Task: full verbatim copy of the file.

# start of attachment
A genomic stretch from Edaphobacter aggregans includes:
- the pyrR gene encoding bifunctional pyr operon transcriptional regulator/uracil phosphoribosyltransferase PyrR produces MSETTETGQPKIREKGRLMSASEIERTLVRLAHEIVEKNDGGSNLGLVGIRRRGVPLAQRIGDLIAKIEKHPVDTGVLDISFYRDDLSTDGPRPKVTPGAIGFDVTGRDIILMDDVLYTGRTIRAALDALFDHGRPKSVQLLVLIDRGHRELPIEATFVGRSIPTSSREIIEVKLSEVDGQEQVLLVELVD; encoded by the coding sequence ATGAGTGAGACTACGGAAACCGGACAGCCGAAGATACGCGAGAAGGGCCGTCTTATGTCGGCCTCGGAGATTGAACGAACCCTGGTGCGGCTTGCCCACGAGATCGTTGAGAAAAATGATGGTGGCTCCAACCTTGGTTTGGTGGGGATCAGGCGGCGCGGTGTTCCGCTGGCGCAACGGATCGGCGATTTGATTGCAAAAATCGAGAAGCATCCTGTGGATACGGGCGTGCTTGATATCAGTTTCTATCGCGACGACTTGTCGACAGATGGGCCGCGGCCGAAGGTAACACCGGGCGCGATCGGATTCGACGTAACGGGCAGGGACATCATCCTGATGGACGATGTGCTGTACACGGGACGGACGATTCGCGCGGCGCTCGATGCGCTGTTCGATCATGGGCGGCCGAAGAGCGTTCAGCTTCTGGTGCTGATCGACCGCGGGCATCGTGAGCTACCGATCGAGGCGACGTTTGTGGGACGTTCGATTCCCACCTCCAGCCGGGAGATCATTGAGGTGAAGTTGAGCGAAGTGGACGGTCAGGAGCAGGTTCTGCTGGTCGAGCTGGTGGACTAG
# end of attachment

A genomic stretch from Edaphobacter aggregans includes:
- the pyrR gene encoding bifunctional pyr operon transcriptional regulator/uracil phosphoribosyltransferase PyrR produces MSETTETGQPKIREKGRLMSASEIERTLVRLAHEIVEKNDGGSNLGLVGIRRRGVPLAQRIGDLIAKIEKHPVDTGVLDISFYRDDLSTDGPRPKVTPGAIGFDVTGRDIILMDDVLYTGRTIRAALDALFDHGRPKSVQLLVLIDRGHRELPIEATFVGRSIPTSSREIIEVKLSEVDGQEQVLLVELVD; encoded by the coding sequence ATGAGTGAGACTACGGAAACCGGACAGCCGAAGATACGCGAGAAGGGCCGTCTTATGTCGGCCTCGGAGATTGAACGAACCCTGGTGCGGCTTGCCCACGAGATCGTTGAGAAAAATGATGGTGGCTCCAACCTTGGTTTGGTGGGGATCAGGCGGCGCGGTGTTCCGCTGGCGCAACGGATCGGCGATTTGATTGCAAAAATCGAGAAGCATCCTGTGGATACGGGCGTGCTTGATATCAGTTTCTATCGCGACGACTTGTCGACAGATGGGCCGCGGCCGAAGGTAACACCGGGCGCGATCGGATTCGACGTAACGGGCAGGGACATCATCCTGATGGACGATGTGCTGTACACGGGACGGACGATTCGCGCGGCGCTCGATGCGCTGTTCGATCATGGGCGGCCGAAGAGCGTTCAGCTTCTGGTGCTGATCGACCGCGGGCATCGTGAGCTACCGATCGAGGCGACGTTTGTGGGACGTTCGATTCCCACCTCCAGCCGGGAGATCATTGAGGTGAAGTTGAGCGAAGTGGACGGTCAGGAGCAGGTTCTGCTGGTCGAGCTGGTGGACTAG